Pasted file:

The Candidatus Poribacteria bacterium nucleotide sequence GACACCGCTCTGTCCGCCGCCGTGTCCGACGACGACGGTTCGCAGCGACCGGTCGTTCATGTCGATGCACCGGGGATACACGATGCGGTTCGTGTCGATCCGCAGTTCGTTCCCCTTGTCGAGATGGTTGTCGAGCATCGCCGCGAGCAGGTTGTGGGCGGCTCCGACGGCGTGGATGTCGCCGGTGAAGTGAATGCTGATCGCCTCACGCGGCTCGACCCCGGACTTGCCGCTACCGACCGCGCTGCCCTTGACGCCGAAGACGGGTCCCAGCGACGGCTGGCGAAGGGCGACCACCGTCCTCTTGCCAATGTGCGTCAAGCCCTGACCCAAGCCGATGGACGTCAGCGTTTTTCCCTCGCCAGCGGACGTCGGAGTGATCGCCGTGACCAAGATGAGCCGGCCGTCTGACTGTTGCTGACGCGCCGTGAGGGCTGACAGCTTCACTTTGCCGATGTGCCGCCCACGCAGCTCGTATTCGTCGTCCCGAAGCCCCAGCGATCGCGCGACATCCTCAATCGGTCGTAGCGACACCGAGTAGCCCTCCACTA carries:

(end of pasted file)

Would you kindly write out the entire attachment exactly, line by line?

The Candidatus Poribacteria bacterium nucleotide sequence GACACCGCTCTGTCCGCCGCCGTGTCCGACGACGACGGTTCGCAGCGACCGGTCGTTCATGTCGATGCACCGGGGATACACGATGCGGTTCGTGTCGATCCGCAGTTCGTTCCCCTTGTCGAGATGGTTGTCGAGCATCGCCGCGAGCAGGTTGTGGGCGGCTCCGACGGCGTGGATGTCGCCGGTGAAGTGAATGCTGATCGCCTCACGCGGCTCGACCCCGGACTTGCCGCTACCGACCGCGCTGCCCTTGACGCCGAAGACGGGTCCCAGCGACGGCTGGCGAAGGGCGACCACCGTCCTCTTGCCAATGTGCGTCAAGCCCTGACCCAAGCCGATGGACGTCAGCGTTTTTCCCTCGCCAGCGGACGTCGGAGTGATCGCCGTGACCAAGATGAGCCGGCCGTCTGACTGTTGCTGACGCGCCGTGAGGGCTGACAGCTTCACTTTGCCGATGTGCCGCCCACGCAGCTCGTATTCGTCGTCCCGAAGCCCCAGCGATCGCGCGACATCCTCAATCGGTCGTAGCGACACCGAGTAGCCCTCCACTA carries: